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Chelsea's 'ruthless chancer', the Brazilian NFL kicker & the week's best sportswriting

Also, Marina Hyde aims both barrels at the latest Fifa farce while Buster Douglas is remembered too.

Image: Rebecca Naden/PA Archive/PA Images

1. This is the elephant in the room. When Abramovich is shown in the directors’ box, commentators talk almost affectionately about his eccentricity, charming grin and beautiful young wife. He is portrayed as a lover of Chelsea. One newspaper once described him as “an astute businessman”.

Nothing could be farther from the truth. This is a manipulative and ruthless chancer whose money was gained through dubious means, and whose calculated purchase of Chelsea had nothing to do with love of football. He did it to shield himself from possible retribution from Vladimir Putin’s gangster state. He knew that it would be politically tricky, even for a man with as promiscuous an attitude to the rule of law as the Russian leader, to come after a man so closely associated with a high-profile British asset.

Matthew Syed writes in The Times that Jose Mourinho isn’t the root of Chelsea’s problems – that would be the club’s billionaire owner.  

2. Shampaine raced back to the office and found an in-house designer named John Plunkett. He asked if it might be possible for Plunkett to sketch out a little football sitting on a tee, split it lengthwise and give it a hinge so it could open it like a phone. After several revisions, Plunkett took his drawings to a model-maker he knew in lower Manhattan and had him create a prototype that had no electronic guts inside. Using that unit and a hand model, Shampaine was able to put together a direct-mail test that was sent to 35,000 random people identified as potential SI subscribers. Their response was overwhelming: Americans wanted the football phone and they wanted it now, more than any other premium SI was offering.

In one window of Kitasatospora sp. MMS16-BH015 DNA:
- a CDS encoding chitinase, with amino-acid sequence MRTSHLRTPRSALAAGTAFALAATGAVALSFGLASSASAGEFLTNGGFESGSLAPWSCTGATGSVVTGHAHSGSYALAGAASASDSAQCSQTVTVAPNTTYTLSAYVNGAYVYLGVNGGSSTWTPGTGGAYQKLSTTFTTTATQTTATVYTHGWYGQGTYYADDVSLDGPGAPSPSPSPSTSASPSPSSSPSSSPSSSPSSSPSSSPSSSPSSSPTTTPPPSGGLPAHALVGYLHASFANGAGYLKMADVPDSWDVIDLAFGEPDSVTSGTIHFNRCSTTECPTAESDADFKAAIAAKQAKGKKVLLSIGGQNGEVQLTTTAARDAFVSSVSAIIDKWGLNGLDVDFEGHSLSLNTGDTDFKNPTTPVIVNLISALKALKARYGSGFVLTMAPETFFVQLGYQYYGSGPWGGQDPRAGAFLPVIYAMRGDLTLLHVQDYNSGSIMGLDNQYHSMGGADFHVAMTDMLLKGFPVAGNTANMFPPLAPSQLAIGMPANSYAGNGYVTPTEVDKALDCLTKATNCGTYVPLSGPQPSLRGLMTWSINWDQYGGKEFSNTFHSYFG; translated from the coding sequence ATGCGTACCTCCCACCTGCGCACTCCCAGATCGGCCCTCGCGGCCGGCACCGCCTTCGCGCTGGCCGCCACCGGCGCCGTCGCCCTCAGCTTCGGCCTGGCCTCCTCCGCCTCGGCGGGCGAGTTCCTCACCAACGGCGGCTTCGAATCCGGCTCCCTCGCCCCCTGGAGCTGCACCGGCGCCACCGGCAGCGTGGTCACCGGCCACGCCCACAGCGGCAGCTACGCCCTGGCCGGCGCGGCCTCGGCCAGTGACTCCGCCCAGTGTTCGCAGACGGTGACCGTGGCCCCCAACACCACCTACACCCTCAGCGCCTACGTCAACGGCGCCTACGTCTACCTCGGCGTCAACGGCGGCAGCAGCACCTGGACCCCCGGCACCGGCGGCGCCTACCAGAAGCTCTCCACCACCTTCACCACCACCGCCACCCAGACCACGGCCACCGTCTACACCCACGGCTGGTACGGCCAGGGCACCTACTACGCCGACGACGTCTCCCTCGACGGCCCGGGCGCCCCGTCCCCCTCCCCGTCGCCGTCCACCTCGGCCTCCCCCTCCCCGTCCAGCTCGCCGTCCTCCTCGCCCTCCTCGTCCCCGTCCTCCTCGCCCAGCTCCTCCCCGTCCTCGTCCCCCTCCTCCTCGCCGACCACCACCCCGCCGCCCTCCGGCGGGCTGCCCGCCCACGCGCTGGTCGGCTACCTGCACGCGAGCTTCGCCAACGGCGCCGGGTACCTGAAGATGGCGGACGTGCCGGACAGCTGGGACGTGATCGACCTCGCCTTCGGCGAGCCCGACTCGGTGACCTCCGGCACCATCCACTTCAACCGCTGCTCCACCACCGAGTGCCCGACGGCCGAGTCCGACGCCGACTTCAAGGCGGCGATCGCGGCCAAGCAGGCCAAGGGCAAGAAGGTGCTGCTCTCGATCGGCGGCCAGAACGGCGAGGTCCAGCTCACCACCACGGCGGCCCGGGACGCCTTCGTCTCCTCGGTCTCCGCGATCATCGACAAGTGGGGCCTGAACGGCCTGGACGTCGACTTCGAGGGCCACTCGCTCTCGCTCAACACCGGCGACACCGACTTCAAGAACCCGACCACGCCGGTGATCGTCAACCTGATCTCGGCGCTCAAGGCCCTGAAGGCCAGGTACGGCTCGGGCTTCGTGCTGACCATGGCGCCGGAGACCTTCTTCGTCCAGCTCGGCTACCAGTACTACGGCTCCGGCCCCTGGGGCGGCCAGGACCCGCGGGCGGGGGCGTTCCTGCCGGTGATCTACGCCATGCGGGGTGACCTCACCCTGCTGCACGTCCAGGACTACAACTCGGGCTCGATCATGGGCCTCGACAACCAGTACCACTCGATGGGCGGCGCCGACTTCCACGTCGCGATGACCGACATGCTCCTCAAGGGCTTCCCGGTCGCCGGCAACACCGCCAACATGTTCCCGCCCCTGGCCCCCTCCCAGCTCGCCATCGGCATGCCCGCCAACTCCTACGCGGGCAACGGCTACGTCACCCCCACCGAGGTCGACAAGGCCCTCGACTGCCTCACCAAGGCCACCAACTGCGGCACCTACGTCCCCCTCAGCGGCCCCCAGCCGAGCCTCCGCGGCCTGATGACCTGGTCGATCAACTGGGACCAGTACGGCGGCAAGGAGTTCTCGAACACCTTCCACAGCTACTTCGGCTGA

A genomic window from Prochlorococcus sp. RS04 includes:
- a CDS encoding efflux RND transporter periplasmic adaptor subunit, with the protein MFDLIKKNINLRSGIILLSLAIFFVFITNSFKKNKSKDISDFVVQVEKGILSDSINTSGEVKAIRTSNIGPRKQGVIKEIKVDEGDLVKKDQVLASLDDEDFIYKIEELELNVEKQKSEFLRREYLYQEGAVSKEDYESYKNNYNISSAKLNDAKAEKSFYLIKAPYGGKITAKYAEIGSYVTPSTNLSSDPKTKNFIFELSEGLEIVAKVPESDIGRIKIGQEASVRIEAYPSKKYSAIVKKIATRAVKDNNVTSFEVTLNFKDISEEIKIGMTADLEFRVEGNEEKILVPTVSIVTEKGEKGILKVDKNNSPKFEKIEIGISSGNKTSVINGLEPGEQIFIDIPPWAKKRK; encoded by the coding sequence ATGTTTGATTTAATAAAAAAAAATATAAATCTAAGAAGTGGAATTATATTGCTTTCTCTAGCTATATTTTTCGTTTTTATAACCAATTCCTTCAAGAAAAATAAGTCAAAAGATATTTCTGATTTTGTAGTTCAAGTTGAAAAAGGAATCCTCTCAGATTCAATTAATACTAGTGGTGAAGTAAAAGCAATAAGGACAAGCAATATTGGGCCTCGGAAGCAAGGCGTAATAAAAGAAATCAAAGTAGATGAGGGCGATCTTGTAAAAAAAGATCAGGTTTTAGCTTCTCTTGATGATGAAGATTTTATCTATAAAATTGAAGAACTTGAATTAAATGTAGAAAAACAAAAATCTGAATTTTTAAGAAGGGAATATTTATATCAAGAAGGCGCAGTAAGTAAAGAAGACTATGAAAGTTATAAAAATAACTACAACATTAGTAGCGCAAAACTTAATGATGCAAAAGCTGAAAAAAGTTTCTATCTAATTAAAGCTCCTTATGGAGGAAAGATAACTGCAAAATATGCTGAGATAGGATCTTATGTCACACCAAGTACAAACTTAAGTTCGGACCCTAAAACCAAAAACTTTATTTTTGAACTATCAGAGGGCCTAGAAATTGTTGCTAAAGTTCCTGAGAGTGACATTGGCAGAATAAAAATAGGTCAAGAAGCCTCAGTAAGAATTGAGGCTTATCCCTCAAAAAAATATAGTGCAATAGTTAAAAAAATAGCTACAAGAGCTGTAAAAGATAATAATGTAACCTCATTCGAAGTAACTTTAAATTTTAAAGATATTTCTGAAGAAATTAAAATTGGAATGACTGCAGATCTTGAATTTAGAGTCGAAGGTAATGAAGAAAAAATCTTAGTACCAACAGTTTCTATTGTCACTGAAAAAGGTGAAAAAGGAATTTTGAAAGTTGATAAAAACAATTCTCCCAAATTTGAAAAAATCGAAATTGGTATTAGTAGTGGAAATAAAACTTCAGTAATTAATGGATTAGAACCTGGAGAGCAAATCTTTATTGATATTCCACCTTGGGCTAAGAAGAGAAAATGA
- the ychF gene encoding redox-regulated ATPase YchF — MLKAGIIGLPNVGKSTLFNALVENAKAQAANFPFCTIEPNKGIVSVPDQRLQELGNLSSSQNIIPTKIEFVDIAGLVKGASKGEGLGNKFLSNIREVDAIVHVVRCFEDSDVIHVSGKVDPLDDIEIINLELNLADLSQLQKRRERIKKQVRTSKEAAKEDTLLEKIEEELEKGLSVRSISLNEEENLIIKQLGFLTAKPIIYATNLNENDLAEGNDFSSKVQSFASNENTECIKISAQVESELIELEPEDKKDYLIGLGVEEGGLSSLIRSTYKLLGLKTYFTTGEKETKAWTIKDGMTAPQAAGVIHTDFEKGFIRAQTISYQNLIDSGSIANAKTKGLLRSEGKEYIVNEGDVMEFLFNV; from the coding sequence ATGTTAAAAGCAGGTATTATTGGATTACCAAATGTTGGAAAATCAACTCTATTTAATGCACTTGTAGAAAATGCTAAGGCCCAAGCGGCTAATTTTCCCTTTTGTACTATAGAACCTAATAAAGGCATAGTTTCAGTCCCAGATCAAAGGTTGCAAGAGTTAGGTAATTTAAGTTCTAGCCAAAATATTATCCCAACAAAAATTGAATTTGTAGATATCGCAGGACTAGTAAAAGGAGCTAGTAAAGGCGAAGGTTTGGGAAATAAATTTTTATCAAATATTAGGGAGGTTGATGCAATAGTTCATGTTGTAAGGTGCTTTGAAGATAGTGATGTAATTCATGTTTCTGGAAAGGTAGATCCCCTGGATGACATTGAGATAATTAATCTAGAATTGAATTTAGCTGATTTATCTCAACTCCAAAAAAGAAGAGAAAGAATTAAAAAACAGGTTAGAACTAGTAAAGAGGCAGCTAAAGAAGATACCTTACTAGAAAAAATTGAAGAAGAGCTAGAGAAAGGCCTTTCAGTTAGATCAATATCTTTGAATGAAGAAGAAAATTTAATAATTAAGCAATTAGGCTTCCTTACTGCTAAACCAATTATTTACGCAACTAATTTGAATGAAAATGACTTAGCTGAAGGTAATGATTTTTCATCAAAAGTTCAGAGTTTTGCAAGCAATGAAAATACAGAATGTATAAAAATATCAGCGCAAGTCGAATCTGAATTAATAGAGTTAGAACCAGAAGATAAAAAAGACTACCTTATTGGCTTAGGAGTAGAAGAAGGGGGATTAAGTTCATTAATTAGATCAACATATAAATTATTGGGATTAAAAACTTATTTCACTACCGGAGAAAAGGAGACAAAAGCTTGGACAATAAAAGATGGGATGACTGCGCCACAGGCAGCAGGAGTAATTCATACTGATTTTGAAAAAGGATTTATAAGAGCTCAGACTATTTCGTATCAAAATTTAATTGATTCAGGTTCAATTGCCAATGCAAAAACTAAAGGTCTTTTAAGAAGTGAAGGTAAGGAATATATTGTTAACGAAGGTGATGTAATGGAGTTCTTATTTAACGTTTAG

Of course, now Time Inc. actually had to create several hundred thousand of them ­– without knowing if a phone inside of a football would even work.

Nearly 30 years after Shampaine’s lunchtime walk, the SI football phone is recognized as unlike anything that came before. It proved to be one of the most successful marketing campaigns ever executed in American media. The purpose was to sell magazines, but the football phone also arrived at a time when the entire industry was experiencing a radical change. Cable was relatively new, so there was cheap commercial space to buy up. VHS decks had become popular enough that the idea of owning your own videotapes had become possible. And by the late ’80s, consumers were tired of the same old offerings. You couldn’t buy the football phone in a store or get it from any other magazine, and that exclusivity helped pull SI out of its doldrums. Along with a line of popular VHS tapes, as well as the sneaker phone that followed its football-shaped predecessor, the magazine sold around 1.6 million new subscriptions between 1986 and 1991, thanks in large part to the football phone. Time Inc. would routinely order hundreds of thousands at a time just to keep up with demand.